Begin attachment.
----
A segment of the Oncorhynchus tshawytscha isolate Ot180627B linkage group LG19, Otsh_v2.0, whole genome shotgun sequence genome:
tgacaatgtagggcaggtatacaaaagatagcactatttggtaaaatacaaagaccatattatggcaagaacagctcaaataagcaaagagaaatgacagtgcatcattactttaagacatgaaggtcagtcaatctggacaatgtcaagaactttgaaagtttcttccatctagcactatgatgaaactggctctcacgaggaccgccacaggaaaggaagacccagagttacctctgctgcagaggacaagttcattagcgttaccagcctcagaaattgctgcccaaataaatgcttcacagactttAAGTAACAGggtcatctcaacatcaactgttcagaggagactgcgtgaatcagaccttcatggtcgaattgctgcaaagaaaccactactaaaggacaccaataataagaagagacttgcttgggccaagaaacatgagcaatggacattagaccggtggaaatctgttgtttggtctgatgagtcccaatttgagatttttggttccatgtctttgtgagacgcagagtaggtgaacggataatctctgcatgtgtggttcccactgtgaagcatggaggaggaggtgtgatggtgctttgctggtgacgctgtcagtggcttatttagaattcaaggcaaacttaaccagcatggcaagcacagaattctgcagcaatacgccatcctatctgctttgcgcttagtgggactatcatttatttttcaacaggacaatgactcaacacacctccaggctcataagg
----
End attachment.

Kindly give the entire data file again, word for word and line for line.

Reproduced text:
A segment of the Oncorhynchus tshawytscha isolate Ot180627B linkage group LG19, Otsh_v2.0, whole genome shotgun sequence genome:
tgacaatgtagggcaggtatacaaaagatagcactatttggtaaaatacaaagaccatattatggcaagaacagctcaaataagcaaagagaaatgacagtgcatcattactttaagacatgaaggtcagtcaatctggacaatgtcaagaactttgaaagtttcttccatctagcactatgatgaaactggctctcacgaggaccgccacaggaaaggaagacccagagttacctctgctgcagaggacaagttcattagcgttaccagcctcagaaattgctgcccaaataaatgcttcacagactttAAGTAACAGggtcatctcaacatcaactgttcagaggagactgcgtgaatcagaccttcatggtcgaattgctgcaaagaaaccactactaaaggacaccaataataagaagagacttgcttgggccaagaaacatgagcaatggacattagaccggtggaaatctgttgtttggtctgatgagtcccaatttgagatttttggttccatgtctttgtgagacgcagagtaggtgaacggataatctctgcatgtgtggttcccactgtgaagcatggaggaggaggtgtgatggtgctttgctggtgacgctgtcagtggcttatttagaattcaaggcaaacttaaccagcatggcaagcacagaattctgcagcaatacgccatcctatctgctttgcgcttagtgggactatcatttatttttcaacaggacaatgactcaacacacctccaggctcataagg